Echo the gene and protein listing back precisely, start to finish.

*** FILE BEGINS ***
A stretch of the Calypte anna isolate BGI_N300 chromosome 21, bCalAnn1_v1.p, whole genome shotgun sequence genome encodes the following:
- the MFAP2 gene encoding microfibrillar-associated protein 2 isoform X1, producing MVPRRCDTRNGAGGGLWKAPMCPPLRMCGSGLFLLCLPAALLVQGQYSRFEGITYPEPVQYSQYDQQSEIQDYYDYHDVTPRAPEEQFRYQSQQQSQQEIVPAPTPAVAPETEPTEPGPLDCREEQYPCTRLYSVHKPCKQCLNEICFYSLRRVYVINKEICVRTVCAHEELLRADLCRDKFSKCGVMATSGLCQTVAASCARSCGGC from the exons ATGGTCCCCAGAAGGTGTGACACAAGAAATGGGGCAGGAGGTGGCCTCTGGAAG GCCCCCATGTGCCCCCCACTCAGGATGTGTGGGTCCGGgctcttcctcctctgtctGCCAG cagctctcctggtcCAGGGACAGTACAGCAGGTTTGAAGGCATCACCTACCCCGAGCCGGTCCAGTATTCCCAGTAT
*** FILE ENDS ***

A stretch of the Calypte anna isolate BGI_N300 chromosome 21, bCalAnn1_v1.p, whole genome shotgun sequence genome encodes the following:
- the MFAP2 gene encoding microfibrillar-associated protein 2 isoform X1, producing MVPRRCDTRNGAGGGLWKAPMCPPLRMCGSGLFLLCLPAALLVQGQYSRFEGITYPEPVQYSQYDQQSEIQDYYDYHDVTPRAPEEQFRYQSQQQSQQEIVPAPTPAVAPETEPTEPGPLDCREEQYPCTRLYSVHKPCKQCLNEICFYSLRRVYVINKEICVRTVCAHEELLRADLCRDKFSKCGVMATSGLCQTVAASCARSCGGC from the exons ATGGTCCCCAGAAGGTGTGACACAAGAAATGGGGCAGGAGGTGGCCTCTGGAAG GCCCCCATGTGCCCCCCACTCAGGATGTGTGGGTCCGGgctcttcctcctctgtctGCCAG cagctctcctggtcCAGGGACAGTACAGCAGGTTTGAAGGCATCACCTACCCCGAGCCGGTCCAGTATTCCCAGTAT